Bernard Kerik: Where to begin with Bernie Kerik? Kerik first landed on the national scene as the tough-talking New York Police Department commissioner under then-Mayor Rudy Giuliani at the time of the September 11th terrorist attacks. Kerik’s profile rose from there, and President George W. Bush nominated him to run the Department of Homeland Security in 2004.
Kerik’s fall, however, was as swift as his rise, his legal troubles piling up before he ultimately pleaded guilty to two counts of tax fraud, one count of making a false statement on a loan application, and five counts of making false statements to the federal government in 2010. But in early 2020, President Trump granted him a full pardon, with Trump personally delivering the news. With his connection to Giuliani, Kerik found a place in Trump’s inner circle, and played a not-insignificant part in the Trump team’s efforts to stop Biden’s election victory by any means necessary.
According to the select committee’s subpoena, Kerik allegedly participated in a pivotal meeting on January 5th at the Willard Hotel across the street from the White House. Also at the meeting were Giuliani, Steve Bannon, DOJ lawyer and election-saboteur John Eastman, and several others. The attendees discussed strategies for “overturning the results” of the election, the subpoena says, including “pressuring Vice President Pence to not certify the electoral college results.”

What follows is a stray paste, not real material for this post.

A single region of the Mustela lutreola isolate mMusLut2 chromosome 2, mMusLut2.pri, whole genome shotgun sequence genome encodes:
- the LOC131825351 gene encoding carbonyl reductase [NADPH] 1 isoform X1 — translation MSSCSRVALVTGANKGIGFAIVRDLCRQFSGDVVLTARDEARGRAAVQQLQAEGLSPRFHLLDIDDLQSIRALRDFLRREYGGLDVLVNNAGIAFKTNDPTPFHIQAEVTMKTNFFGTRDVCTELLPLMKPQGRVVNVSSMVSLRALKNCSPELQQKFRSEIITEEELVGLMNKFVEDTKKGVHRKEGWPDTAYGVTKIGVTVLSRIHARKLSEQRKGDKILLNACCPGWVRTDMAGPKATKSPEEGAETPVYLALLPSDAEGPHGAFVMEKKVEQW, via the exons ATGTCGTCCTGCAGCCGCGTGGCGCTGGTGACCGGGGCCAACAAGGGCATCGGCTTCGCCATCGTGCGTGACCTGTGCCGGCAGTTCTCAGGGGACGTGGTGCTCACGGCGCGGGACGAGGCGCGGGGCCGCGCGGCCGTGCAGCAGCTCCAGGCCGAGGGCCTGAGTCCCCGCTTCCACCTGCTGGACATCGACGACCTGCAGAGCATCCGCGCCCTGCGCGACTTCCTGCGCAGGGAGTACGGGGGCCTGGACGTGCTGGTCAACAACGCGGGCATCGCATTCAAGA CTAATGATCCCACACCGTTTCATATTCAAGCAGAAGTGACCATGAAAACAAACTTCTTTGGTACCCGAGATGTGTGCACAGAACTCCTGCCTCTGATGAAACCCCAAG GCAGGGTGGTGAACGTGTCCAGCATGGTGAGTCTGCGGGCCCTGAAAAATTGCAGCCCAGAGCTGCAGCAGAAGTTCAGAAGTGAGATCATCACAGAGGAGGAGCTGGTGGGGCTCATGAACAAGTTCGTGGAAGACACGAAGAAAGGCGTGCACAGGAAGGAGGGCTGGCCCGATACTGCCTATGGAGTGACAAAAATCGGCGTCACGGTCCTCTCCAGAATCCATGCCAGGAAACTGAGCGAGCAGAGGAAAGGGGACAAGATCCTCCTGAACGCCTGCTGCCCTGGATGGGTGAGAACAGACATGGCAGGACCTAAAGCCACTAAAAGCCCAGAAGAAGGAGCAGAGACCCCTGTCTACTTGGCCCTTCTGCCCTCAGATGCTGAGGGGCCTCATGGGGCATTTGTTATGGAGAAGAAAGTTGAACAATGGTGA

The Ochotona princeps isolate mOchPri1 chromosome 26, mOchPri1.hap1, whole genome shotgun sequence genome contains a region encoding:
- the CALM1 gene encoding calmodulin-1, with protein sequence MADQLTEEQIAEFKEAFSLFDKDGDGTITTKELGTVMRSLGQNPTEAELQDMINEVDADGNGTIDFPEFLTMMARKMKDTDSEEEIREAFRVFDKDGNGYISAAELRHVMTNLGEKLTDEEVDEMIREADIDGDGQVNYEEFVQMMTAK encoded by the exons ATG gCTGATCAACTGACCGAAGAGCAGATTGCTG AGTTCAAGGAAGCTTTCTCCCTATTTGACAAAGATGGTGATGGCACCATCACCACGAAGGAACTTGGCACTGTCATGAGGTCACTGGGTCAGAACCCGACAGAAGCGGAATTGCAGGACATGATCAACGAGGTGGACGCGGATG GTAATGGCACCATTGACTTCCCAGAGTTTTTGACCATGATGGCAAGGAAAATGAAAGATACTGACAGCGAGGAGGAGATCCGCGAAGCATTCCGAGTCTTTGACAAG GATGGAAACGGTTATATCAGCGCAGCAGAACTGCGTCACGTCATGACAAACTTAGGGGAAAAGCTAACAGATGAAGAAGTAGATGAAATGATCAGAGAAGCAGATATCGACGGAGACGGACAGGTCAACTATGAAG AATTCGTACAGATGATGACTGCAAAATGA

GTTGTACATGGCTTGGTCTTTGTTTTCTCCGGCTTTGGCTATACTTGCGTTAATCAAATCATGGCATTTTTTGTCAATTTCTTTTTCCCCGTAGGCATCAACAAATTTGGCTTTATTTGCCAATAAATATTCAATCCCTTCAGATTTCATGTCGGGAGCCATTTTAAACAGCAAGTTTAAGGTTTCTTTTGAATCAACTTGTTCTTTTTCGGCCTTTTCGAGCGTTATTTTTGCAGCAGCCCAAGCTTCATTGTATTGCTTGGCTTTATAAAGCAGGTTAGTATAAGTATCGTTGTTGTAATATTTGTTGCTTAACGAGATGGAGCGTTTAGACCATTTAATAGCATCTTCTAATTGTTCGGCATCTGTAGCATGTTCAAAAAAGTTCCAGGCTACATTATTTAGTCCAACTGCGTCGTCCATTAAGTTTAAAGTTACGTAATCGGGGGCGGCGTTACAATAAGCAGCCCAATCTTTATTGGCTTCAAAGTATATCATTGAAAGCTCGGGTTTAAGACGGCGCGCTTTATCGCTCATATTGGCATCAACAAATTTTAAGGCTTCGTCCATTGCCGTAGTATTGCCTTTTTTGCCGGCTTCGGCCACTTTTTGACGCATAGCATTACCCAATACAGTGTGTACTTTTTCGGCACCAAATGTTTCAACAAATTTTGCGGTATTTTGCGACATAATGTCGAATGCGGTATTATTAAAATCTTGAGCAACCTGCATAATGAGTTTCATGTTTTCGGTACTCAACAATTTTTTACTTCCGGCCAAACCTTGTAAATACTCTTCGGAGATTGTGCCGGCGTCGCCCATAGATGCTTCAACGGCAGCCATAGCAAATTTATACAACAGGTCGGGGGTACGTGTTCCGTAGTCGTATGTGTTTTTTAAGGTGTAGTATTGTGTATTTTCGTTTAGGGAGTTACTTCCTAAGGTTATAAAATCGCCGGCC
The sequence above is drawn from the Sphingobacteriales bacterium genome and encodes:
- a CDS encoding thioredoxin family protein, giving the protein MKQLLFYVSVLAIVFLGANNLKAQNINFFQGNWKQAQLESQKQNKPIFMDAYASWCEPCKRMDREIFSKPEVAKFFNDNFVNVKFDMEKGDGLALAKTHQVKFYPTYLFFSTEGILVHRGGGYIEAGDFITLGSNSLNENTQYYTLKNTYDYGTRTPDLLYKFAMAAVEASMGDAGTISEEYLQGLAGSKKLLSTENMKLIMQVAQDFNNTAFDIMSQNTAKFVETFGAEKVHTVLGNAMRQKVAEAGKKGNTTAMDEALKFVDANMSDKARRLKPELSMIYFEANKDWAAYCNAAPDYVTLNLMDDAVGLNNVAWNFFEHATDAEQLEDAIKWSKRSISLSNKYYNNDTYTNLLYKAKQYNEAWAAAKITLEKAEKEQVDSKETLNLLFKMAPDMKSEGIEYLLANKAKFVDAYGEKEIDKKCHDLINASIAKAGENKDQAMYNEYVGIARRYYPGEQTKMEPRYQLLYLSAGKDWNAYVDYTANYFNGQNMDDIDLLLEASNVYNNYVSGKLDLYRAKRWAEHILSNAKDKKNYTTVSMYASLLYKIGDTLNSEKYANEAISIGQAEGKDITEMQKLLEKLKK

Kerik did more than attend that January 5th meeting. He also paid for rooms and suites at Washington hotels that “served as election-related command centers” as well as helped Giuliani since as early as November 5th “investigate allegations of voter fraud and promote ‘Stop the Steal’ efforts,” the subpoena says.
It’s unlikely that everyone who was subpoenaed Monday will cooperate. Steve Bannon defied a subpoena to testify before the committee last month, prompting the House to vote to hold him in criminal contempt. The Justice Department is now deciding how it plans to proceed.
Jeffrey Clark, a Trump Justice Department official, responded to a subpoena but last week refused to answer questions from the committee, claiming executive privilege. “He has a very short time to reconsider and cooperate fully,” Thompson said on Friday. “We need the information that he is withholding and we are willing to take strong measures to hold him accountable to meet his obligation.”
It’s unclear if the committee will attempt to subpoena members of Congress, but they’d have good reason to considering Rolling Stone’s report last month that several prominent Republican lawmakers were “intimately” involved in the planning of the events of Jan. 6 that turned violent. In the meantime, the committee is drilling down on what Trump’s inner circle knew about the attack on the Capitol that left five dead and dozens injured in an attempt to stop the certification of the 2020 election.